The vastly deep ocean trenches at the edge of continents have been something like the Mars of oceanography — off limits until recently.
Now they are providing information nearly as freaky as that provided by the Mars Rover.
There is abundant life at 36,000 feet below the ocean surface, living under the kind of pressure (more than 1,000 times atmospheric pressure at sea level) that would crush human bones down to liquid, according to the first data from a 2010 robotic exploration of the sediments in the Mariana Trench, in the western Pacific Ocean.
Bacterial communities are 10 times more active at the bottom of that trench than in the plains surrounding the trench, according to the findings, published in Nature Geoscience.
“The deep sea trenches are some of the last remaining ‘white spots’ on the world map. We know very little about what is going on down there or which impact the deep sea trenches have on the global carbon cycle as well as climate regulation,” said lead author Ronnie Glud, a biochemist from Nordic Center for Earth Evolution at the University of Southern Denmark.
Earthquakes may be shaking organic matter — dead animals, algae and other microbes — from these plains into the trenches, providing a feast for the bacteria that thrive there, according to the research team.
This makes the bacterial colonies an important factor in the long-term carbon cycle of the ocean, a process that interests scientists studying such topics as climate change.
Glud was joined by researchers from Germany, Japan, Scotland and Denmark. The team used a massive robot to collect sediment in the trench and measure the distribution of oxygen in them, which can be used to deduce microbial activity.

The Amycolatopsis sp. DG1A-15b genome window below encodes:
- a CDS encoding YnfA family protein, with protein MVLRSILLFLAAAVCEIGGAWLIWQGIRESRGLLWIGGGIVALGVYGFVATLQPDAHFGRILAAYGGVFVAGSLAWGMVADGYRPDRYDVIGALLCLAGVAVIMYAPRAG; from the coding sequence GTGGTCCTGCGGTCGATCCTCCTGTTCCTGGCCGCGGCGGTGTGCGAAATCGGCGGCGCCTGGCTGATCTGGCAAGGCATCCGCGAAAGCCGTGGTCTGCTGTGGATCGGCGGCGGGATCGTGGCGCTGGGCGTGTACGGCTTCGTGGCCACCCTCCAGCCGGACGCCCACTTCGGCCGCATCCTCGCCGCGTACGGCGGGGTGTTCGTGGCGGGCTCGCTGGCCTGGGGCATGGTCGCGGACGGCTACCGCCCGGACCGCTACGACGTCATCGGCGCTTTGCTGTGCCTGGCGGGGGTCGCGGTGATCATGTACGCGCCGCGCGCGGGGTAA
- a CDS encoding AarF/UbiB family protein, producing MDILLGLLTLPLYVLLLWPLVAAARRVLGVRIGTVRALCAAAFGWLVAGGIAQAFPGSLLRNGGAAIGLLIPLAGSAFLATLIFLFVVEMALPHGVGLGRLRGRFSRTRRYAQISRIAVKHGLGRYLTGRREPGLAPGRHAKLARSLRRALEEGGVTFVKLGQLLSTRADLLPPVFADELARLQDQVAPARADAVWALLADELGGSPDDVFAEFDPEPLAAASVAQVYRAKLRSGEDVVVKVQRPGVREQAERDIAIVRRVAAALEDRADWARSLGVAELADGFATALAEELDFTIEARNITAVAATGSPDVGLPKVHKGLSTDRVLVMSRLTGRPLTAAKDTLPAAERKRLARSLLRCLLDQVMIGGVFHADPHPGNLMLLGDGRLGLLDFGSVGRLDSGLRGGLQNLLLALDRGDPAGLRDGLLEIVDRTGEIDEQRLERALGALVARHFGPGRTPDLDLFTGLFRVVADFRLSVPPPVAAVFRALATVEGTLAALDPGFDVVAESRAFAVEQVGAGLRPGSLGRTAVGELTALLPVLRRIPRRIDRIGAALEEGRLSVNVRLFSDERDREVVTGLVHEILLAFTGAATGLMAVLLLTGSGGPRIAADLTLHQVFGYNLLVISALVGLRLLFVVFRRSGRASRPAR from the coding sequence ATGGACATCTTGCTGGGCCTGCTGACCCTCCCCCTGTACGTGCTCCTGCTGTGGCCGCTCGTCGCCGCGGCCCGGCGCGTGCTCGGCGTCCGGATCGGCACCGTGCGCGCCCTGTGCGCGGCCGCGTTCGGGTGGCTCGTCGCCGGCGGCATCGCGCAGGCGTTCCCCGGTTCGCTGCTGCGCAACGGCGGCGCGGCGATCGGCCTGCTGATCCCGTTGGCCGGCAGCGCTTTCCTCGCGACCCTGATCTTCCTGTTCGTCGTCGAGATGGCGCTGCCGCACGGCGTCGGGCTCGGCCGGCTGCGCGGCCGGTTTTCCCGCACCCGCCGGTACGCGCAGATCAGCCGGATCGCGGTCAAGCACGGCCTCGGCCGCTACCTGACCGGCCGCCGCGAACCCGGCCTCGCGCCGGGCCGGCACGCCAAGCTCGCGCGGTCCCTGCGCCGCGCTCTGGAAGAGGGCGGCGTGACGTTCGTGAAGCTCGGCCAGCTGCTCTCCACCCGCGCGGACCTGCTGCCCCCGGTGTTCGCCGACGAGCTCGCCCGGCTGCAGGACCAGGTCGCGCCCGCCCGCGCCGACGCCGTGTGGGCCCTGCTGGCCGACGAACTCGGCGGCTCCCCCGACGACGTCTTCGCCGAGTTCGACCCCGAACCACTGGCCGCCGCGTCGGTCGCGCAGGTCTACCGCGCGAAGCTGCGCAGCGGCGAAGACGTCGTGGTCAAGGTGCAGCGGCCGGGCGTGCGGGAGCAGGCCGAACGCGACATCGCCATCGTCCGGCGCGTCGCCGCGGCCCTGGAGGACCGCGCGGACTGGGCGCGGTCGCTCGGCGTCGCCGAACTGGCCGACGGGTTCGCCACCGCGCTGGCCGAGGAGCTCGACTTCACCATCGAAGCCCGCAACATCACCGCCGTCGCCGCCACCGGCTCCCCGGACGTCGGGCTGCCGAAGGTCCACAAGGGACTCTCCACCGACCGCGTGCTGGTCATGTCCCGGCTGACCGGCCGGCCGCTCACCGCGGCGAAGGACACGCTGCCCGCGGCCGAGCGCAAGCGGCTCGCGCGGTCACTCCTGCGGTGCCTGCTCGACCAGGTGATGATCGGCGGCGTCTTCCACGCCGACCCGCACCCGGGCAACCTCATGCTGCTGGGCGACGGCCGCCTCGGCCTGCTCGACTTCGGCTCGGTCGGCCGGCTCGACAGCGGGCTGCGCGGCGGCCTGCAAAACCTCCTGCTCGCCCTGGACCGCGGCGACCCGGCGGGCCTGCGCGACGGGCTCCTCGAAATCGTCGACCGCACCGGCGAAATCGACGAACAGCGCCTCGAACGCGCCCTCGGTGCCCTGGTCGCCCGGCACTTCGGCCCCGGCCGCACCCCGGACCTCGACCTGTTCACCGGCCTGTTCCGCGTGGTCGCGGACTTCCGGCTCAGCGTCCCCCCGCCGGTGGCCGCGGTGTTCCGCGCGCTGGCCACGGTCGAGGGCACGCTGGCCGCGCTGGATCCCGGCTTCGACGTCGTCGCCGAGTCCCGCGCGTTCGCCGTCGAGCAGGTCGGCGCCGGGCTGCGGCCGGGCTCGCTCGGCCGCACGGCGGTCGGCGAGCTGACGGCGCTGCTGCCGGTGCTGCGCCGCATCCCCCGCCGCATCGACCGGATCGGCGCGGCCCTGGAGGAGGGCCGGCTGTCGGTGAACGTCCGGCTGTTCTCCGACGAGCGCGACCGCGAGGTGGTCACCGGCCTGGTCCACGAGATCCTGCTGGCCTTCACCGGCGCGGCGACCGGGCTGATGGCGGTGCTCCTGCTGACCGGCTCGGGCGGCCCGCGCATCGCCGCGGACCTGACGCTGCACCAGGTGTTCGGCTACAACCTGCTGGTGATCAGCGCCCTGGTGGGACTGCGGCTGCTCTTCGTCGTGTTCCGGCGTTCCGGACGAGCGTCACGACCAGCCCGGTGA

That measurement was done at the bottom of the trench, not in a laboratory.
“If we retrieve samples from the seabed to investigate them in the laboratory, many of the microorganisms that have adapted to life at these extreme conditions will die, due to the changes in temperature and pressure,” Glud said.
The robot, standing more than 12 feet tall and weighing more than 1,200 pounds, used ultra-thin probes inserted into the sediments to take the measurements.
Video sent back from the depths reveals very little other visible life. “There are very few large animals at these depths,” Glud said. “Rather, we find a world dominated by microbes that are adapted to function effectively at conditions highly inhospitable to most higher organisms.”
Exploration of the Mariana Trench has been this generation’s equivalent of scaling Mt. Everest. Filmmaker James Cameron last year became the first person to reach the depths of the Mariana Trench in a solo submersible craft. The feat was first accomplished by a duo, U.S. Navy Cmdr. Don Walsh and Jacques Piccard in 1960, who descended in a bathyscaph. Several expeditions using remotely operated vehicles followed, in 1996 and 2009.
In 2011, Scientists from the Scripps Institution of Oceanography exploring the depths of the Mariana Trench found sponge-like amoebae, called xenophyophores, that were nearly the size of a human hand.
The Mariana Trench is named for its location off the Mariana Islands, where the Pacific tectonic plate slides under the smaller Marianas plate.